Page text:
The UN atomic watchdog reached an agreement with Iran on Sunday allowing the Agency access to surveillance cameras inside its atomic facilities.
The deal was struck during a visit to Tehran by the head of the International Atomic Energy Agency (IAEA), Rafael Mariano Grossi.
During “constructive” talks with Vice-President of the Iranian atomic energy association, Mohammad Eslami, it was agreed that new memory cards would be installed into cameras monitoring the country’s nuclear programme, the IAEA said in a joint statement.
It has also been agreed the cameras can be serviced. No further details were given apart from that the two sides had reached an agreement on how this was to be done.
Whilst a sign of “cooperation and mutual trust,” between the parties, the statement said the existing cards showing Iranian activity at its main nuclear sites will be sealed and kept in Iran.
The agreement could avert the formal censure of Iran by the IAEA’s 35-nation Board of Governors at a meeting in Vienna this week, for failing to co-operate with an investigation into traces of uranium found at undeclared nuclear sites.
The resolution risked ending the prospect of reviving talks between Iran and the United States on reviving the 2015 Iran nuclear deal.
In 2018, President Donald Trump withdrew the US from the deal, known formally as the Joint Comprehensive Plan of Action” (JCPOA), which sets out rules for monitoring Iran’s nuclear programme and paves the way for the lifting of UN sanctions.
In July 2019, Iran reportedly breached its uranium stockpile limit and announced its intention to continue enriching uranium, posing a more serious proliferation risk. On 15 February, Iran announced that it would stop implementing “voluntary transparency measures” in the Iran nuclear deal, along with other arrangements in Iran’s Safeguards Agreement.
On Monday, during the opening of the IAEA Board of Governors meeting in Geneva, Mr. Grossi recalled that up to 23 February 2021, the agency had verified and monitored the implementation by Iran of its nuclear-related commitments under the JCPOA.
However, since that date, these activities have been seriously undermined as a result of Iran’s decision to stop the implementation of its nuclear-related commitments, including the Additional Protocol.
“The Agency’s confidence that it could maintain continuity of knowledge had been declining over time and had recently significantly further declined. This confidence could continue to decline unless the situation were immediately rectified by Iran,” he said.
He said that, despite the advancements, he remains “deeply concerned that nuclear material has been present at undeclared locations in Iran and that the current locations of this nuclear material are not known to the Agency.”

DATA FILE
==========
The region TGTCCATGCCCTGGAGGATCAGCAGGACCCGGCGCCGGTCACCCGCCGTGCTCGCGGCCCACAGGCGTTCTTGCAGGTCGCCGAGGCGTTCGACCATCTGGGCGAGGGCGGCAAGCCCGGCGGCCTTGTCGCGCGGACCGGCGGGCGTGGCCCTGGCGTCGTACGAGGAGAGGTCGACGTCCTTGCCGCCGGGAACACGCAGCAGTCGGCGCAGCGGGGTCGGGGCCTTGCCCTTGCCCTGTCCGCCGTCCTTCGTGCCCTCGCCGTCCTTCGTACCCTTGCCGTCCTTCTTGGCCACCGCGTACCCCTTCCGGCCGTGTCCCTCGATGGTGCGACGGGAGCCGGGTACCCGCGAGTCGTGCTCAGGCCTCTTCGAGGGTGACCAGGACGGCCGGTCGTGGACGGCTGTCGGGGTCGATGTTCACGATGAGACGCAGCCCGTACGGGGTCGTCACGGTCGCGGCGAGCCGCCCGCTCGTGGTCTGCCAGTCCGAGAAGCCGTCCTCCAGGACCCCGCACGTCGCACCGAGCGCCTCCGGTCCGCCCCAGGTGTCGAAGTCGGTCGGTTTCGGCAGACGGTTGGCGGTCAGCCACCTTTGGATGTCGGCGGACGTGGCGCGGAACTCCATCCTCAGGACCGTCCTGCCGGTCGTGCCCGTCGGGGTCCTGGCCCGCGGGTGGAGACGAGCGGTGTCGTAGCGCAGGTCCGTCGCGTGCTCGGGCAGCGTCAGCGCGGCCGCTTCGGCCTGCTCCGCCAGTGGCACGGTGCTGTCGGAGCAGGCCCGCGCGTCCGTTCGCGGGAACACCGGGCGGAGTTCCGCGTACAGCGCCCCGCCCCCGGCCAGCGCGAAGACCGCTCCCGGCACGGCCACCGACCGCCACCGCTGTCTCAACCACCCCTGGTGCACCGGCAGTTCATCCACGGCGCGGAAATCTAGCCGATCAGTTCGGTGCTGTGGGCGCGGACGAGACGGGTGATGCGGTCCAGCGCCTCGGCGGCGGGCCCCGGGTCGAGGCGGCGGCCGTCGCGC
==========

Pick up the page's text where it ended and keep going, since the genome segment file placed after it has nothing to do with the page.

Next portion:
Mr. Eslami said Iran “will continue talks on the sidelines” of the IAEA meeting in Vienna this week and added that Mr. Grossi would visit Tehran again “in the near future” to discuss technical issues on changing the memory cards of the surveillance cameras.
“What matters to us is building trust and having mutual trust,” he added. On his return to Vienna, Mr. Grossi said while the agreement was a “stopgap” it would be implemented in a few days because the IAEA was “getting to the point where we needed immediate rectification”.
He added: "We managed to rectify the most urgent issue - the imminent loss of knowledge we were confronted with until yesterday. Now we have a solution."
The IAEA chief said there would be further meetings at higher levels: “Nothing will be sidelined and nothing hidden,” he said, in reference to other long-standing issues, including unexplained nuclear particles found in some sites.
The issue of DPR Korea
Meanwhile, the Agency continues to monitor the Democratic Republic of Korea’s (DPRK) nuclear programme, using opensource information including satellite imagery.
On Monday, according to news reports, DPRK, more commonly known as North Korea, announced that it had successfully launched new long-range cruise missiles, which represents its first missile test in around six months. Cruise missiles are not banned, according to UN Security Council resolutions, which prohibit the testing or development specifically of ballistic missiles.
For Mr. Grossi, the countries’ nuclear activities “continue to be a cause for serious concern.”
He pointed to new indications of the operation of the 5MW(e) reactor and the Radiochemical Laboratory calling them “deeply troubling.” For him, the continuation of programme “is a clear violation of relevant UN Security Council resolutions and is deeply regrettable.”
He asked the country to comply fully with its obligations under relevant UN Security Council resolutions and assured that the Agency continues ready to play and “essential” role in verifying the nuclear programme.